‘Lycoming College Harp Concert’ set for Valentine’s Day

For those still scrambling to put together their last-minute Valentine’s Day plans, look no further — harpist Anne Sullivan has got you covered.

Sullivan, a local harp instructor, will be performing the “Lycoming College Harp Concert” at 7:30 p.m. Feb. 14 at the Community Art Center, 220 West Fourth St. Along with three other members of the Lycoming College music faculty, she will bring to stage a romantic show that plays tribute to Cupid and St. Valentine.

“I’ve never done a performance quite like this,” Sullivan said. “It has been a real adventure because it is music that I love — I mean, who doesn’t like romantic music?”

Sullivan feels the upcoming harp concert is perfect for Valentine’s Day because the low, liquid sound produced by the instrument is a great way to relax and unwind on a holiday that finds itself sandwiched between Christmas and tax season.

“I think that harp music is just beautiful,” she said. “If you have never heard a harp performance by itself, you really have not been able to experience just how rich and varied the sound can be — sometimes it sounds like a piano and sometimes it sounds like an entire orchestra.”

Having first picked up the instrument at 8 years old, Sullivan says she “can’t remember a time when I wasn’t playing the harp or wanting to play the harp.” Recalling a story told to her by her mother, she said that her interest in playing the harp was first developed at the age of 2, when she heard one played on the radio. “I told her, ‘That’s what I want to do,'” Sullivan said. A few years later, her parents started her on piano lessons promising that, if she kept with piano for four years, she could then take on the harp.

“I can’t exactly describe why my attachment to the harp is so strong or why it was so immediate,” Sullivan said. “I just know that the harp, for me, is a means of expression and is something that I have always wanted to do.

“I don’t know that my life would be the same without it,” she added. “Playing the harp is not only what I do, but who I am.”

After graduating from the Curtis Institute of Music, Sullivan pursued a career in music education, but has also found herself in high demand as a symphonic soloist, recitalist and chamber musician. Her orchestral appearances have included shows with the Baltimore Symphony, Delaware Symphony, Pennsylvania Ballet Orchestra and the Chamber Orchestra of Philadelphia. She has also performed on stage with world-famous artists like Luciano Pavarotti, Johnny Mathis, Frank Sinatra and Roger Daltrey.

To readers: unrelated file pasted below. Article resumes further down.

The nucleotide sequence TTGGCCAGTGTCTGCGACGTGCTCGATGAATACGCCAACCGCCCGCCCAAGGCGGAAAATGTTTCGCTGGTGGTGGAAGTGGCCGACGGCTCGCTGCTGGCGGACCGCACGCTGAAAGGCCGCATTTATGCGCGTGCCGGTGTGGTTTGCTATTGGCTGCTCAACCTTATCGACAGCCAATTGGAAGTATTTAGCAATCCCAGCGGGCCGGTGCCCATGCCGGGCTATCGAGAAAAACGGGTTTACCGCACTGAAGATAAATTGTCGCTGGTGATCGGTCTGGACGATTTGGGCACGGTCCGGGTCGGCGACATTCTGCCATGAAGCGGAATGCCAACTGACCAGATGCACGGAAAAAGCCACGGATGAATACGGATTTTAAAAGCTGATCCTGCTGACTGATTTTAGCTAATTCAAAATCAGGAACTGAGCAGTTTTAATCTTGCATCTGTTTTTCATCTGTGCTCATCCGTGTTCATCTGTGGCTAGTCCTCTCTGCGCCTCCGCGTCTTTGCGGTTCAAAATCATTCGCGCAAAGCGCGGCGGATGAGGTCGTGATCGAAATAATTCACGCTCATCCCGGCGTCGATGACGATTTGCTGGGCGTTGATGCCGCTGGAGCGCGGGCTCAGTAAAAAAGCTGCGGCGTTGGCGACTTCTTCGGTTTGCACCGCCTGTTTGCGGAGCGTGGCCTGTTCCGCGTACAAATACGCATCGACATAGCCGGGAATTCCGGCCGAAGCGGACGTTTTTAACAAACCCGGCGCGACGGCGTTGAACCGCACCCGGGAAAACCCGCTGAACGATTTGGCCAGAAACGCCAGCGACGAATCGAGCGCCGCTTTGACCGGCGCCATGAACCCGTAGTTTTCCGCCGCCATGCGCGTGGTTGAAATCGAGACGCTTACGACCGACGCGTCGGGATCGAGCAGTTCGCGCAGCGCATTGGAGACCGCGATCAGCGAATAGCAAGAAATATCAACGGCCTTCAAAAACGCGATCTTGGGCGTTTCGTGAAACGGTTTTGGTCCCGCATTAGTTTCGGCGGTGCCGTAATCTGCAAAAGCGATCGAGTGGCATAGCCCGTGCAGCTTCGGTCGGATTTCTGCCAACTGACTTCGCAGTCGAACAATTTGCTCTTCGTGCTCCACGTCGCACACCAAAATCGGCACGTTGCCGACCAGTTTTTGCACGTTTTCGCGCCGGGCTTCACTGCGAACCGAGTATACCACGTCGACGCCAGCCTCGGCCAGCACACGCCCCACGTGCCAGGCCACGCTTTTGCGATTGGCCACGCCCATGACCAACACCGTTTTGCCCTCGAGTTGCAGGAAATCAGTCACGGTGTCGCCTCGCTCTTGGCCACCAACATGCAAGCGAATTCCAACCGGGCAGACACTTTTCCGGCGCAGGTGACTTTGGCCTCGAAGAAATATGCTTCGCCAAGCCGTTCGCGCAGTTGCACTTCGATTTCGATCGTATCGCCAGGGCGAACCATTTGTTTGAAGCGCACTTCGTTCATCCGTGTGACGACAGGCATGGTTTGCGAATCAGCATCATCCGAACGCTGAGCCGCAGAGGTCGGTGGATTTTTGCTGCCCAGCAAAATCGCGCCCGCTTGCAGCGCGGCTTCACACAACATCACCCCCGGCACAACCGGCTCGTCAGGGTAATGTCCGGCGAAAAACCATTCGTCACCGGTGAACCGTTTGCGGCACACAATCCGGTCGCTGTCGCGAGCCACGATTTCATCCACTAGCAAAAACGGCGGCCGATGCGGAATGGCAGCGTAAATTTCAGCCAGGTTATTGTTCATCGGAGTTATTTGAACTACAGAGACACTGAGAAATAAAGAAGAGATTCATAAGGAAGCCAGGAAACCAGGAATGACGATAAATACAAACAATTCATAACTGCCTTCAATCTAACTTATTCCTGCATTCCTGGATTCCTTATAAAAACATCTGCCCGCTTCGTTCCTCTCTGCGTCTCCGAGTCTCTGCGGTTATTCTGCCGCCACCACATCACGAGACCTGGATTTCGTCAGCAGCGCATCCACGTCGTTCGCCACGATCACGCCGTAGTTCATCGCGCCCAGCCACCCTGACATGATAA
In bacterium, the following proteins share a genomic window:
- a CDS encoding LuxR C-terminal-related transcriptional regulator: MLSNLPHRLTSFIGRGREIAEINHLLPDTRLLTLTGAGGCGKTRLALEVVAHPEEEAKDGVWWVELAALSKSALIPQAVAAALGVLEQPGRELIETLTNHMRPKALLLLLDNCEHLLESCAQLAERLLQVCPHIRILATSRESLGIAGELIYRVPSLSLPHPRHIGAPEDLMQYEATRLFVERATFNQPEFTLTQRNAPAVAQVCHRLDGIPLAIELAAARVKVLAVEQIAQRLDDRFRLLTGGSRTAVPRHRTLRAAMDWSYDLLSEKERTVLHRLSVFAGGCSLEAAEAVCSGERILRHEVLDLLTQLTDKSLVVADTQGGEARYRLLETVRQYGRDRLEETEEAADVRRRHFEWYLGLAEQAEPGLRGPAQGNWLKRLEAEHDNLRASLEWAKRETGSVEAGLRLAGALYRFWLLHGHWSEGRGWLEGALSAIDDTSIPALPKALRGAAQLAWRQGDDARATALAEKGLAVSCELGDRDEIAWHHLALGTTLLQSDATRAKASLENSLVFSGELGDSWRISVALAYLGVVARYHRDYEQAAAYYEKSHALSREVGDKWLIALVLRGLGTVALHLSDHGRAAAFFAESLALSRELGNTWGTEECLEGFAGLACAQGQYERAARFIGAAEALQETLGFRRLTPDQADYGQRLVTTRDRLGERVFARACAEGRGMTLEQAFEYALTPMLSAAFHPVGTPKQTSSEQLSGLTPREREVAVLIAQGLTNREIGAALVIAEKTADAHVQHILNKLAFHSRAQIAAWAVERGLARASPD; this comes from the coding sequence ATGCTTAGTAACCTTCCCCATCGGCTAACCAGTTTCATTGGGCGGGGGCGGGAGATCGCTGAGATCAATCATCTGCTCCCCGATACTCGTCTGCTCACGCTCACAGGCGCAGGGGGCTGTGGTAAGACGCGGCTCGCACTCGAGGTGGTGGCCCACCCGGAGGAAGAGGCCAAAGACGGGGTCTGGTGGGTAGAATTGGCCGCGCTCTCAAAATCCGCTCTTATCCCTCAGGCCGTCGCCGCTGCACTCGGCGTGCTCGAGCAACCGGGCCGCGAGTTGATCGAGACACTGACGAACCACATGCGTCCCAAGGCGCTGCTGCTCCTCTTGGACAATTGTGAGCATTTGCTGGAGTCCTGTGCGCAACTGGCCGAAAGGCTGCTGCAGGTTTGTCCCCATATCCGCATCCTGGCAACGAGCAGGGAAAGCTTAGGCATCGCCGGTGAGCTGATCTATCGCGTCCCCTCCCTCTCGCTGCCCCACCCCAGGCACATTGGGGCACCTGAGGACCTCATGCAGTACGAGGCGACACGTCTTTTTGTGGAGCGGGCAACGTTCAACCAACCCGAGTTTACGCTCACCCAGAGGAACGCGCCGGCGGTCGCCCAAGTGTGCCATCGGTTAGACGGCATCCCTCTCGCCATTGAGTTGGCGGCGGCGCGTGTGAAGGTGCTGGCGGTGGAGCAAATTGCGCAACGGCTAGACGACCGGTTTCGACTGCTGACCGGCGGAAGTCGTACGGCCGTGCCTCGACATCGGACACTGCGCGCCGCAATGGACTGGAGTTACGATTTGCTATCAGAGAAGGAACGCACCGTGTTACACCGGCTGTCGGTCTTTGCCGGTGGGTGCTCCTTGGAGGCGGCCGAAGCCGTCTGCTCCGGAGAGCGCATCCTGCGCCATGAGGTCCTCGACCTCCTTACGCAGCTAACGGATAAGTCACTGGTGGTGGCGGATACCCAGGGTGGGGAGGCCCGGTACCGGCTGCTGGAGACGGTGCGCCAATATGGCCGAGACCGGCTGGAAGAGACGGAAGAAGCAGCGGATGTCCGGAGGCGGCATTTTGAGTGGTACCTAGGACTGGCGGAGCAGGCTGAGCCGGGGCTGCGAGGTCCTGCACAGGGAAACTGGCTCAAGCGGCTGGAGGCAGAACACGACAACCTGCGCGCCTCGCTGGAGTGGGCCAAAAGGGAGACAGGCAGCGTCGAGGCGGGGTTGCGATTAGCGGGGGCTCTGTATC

Though she has played shows in many great venues, Sullivan is especially excited to be back on the CAC’s stage, where she recently played in a production of “The Nutcracker.”

“It is a beautiful venue and it is one of those classic theaters that was designed to be a special place,” she said. “It is not just a hall with chairs, it is a real theater and it has character. It is just the right size — nobody feels like they are very far from the stage, but you know you are part of a real event.”

At the upcoming concert, Sullivan will be using a six-foot-tall, 85-pound pedal harp which allows her to play nearly as many notes as a piano.

“Small harps don’t have the pedals and they are a little more limited in the variety of music they are able to play,” Sullivan said. “The pedal harp has a lot of possibilities and I thoroughly enjoy it.”

The setlist at the upcoming show will include a wide variety of love songs, including tunes from “West Side Story,” “Phantom of the Opera” and “The Greatest Showman.” She will also play Led Zeppelin’s “Stairway to Heaven,” which Sullivan says is a signature piece of hers.

“I created this program specifically for this event,” she said. “A couple of these pieces, especially the harp solos, are music that I have performed before or are things that have come from recordings that I have. But most of the music I have arranged especially for this performance, so they are never-heard-before arrangements.

“We will be playing everything from ‘Titanic’ to The Beatles,” added Sullivan. “There is really quite a variety of music, and it was so much fun to create these arrangements — it took a lot of work but it was truly a labor of love.”

Joining Sullivan at the performance will be guest musicians Ashley Shank (flutist), Kenneth Sarch (violinist) and Garet Holdren (cellist). Together, the four Lycoming College staff members hope to put on a show that leaves audience members with an uplifted mood.

“For people who have never been at a harp concert before, they aren’t sure exactly what to expect. I can tell you that the music is going to sound exactly the way you think it should sound — it is going to have exactly the energy that it should have,” Sullivan said. “You are not coming to a concert of music you have never heard before, you are coming to a concert of music that you love, and it is played in a different way that is really beautiful.”

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